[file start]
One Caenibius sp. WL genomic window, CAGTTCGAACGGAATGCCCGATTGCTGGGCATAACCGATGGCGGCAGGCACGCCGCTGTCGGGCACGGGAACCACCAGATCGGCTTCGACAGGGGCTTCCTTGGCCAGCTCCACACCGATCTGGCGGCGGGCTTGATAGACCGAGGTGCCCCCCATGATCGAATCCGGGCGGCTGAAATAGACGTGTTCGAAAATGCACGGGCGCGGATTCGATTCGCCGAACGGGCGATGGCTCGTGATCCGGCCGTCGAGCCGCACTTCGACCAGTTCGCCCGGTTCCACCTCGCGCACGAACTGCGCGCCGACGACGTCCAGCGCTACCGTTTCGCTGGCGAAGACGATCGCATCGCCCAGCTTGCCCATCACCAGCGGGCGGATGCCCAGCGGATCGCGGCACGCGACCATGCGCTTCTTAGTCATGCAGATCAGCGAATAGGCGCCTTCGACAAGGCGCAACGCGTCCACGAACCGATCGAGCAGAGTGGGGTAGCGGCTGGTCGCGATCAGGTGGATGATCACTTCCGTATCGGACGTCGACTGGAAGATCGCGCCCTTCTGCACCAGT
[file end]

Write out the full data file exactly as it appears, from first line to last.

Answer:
One Caenibius sp. WL genomic window, CAGTTCGAACGGAATGCCCGATTGCTGGGCATAACCGATGGCGGCAGGCACGCCGCTGTCGGGCACGGGAACCACCAGATCGGCTTCGACAGGGGCTTCCTTGGCCAGCTCCACACCGATCTGGCGGCGGGCTTGATAGACCGAGGTGCCCCCCATGATCGAATCCGGGCGGCTGAAATAGACGTGTTCGAAAATGCACGGGCGCGGATTCGATTCGCCGAACGGGCGATGGCTCGTGATCCGGCCGTCGAGCCGCACTTCGACCAGTTCGCCCGGTTCCACCTCGCGCACGAACTGCGCGCCGACGACGTCCAGCGCTACCGTTTCGCTGGCGAAGACGATCGCATCGCCCAGCTTGCCCATCACCAGCGGGCGGATGCCCAGCGGATCGCGGCACGCGACCATGCGCTTCTTAGTCATGCAGATCAGCGAATAGGCGCCTTCGACAAGGCGCAACGCGTCCACGAACCGATCGAGCAGAGTGGGGTAGCGGCTGGTCGCGATCAGGTGGATGATCACTTCCGTATCGGACGTCGACTGGAAGATCGCGCCCTTCTGCACCAGT